Mr Martin said: « We will try to get people to be what we think is obvious Link between climate and security. ”

Earlier, Mr. Martin told the Security Council,“ The effects of climate change are global and our collective security is at risk ”. He said the Council“ can and must do more “On the subject of climate change and security.

United Nations Secretary-General António Guterres thanked the Irish Presidency for organizing a « timely debate ».

He said the recent report by the Intergovernmental Panel on Climate Change (IPCC) was « deeply alarming » and a « red code for humanity ».

Mr Guterres said it was clear that environmental mismanagement was a « risk multiplier » as resources dwindle in affected regions where « grievances and tensions can hamper conflict prevention and peacekeeping efforts ». </ He urged UN member states to be more ambitious in their CO2 emissions reduction targets to limit warming to 1.5 degrees to avert the most devastating effects of climate change.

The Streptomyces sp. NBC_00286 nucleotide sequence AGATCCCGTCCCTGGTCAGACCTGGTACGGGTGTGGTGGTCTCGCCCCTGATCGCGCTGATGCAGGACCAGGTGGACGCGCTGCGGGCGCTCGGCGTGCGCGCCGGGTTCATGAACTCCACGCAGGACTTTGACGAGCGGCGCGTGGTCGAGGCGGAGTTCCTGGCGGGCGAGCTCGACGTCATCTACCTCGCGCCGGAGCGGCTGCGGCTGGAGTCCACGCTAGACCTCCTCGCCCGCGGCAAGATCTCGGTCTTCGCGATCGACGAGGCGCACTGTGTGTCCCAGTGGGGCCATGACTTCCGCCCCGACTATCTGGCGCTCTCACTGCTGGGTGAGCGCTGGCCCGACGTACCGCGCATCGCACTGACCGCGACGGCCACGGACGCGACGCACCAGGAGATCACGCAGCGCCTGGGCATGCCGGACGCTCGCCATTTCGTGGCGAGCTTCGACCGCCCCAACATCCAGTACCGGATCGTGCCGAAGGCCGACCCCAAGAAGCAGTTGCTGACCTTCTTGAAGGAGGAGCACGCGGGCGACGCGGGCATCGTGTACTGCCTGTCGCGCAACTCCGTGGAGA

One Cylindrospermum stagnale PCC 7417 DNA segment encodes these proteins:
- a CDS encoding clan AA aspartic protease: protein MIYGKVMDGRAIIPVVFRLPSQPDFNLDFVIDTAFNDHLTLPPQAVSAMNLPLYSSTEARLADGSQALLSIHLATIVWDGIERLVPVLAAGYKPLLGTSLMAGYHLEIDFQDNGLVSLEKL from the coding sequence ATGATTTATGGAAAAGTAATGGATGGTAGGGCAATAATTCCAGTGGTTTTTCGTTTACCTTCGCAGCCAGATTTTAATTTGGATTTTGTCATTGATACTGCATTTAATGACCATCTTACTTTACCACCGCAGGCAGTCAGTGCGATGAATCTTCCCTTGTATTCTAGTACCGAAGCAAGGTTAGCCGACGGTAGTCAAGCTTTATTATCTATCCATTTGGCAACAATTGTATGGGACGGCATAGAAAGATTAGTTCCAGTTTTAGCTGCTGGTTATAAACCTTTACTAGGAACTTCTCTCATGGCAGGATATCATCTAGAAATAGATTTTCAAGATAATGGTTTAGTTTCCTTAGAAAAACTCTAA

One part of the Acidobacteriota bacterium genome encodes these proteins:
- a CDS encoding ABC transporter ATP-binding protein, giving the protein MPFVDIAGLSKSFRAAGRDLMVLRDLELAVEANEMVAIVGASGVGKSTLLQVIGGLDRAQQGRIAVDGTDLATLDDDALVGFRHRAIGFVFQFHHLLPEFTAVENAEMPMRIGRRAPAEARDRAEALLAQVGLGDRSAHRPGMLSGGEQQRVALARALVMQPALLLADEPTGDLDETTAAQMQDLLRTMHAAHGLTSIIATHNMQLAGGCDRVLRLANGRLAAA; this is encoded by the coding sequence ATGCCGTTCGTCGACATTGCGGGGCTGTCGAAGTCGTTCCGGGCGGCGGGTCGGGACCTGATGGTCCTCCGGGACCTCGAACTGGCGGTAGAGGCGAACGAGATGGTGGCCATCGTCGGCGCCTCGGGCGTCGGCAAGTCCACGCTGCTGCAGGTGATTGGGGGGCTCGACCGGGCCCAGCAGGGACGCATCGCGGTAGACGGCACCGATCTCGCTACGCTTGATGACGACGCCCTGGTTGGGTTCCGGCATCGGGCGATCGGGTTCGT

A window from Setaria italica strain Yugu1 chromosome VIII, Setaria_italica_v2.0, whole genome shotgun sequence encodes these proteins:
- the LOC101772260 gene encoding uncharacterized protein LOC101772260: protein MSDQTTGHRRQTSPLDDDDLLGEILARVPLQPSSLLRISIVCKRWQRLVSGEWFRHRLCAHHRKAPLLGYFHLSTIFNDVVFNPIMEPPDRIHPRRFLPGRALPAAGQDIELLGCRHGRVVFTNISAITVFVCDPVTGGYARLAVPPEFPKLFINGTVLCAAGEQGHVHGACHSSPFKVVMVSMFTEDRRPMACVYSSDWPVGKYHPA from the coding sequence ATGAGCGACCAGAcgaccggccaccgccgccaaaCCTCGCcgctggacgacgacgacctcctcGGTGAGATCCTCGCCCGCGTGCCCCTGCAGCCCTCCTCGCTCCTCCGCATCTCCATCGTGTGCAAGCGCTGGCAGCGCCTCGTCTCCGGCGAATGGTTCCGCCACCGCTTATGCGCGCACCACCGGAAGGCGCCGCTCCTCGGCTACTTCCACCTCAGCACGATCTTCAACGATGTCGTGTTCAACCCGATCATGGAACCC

Russia, China and India have all spoken out against climate change becoming part of the agenda of the Security Council.

The Russian representative said that his country « wholeheartedly » agreed to the calls for action on climate change, but refused to allow the Security Council to participate.

He said, “There is a Russian saying that illustrates this: Too many cooks spoil the broth.

« Let me be honest, we believe that the persistent and persistent attempts to put the premise of climate change as a threat to international peace and security on the Security Council agenda at all costs is turning an entirely unnecessary political component into an already Complicated and sensitive discussion. «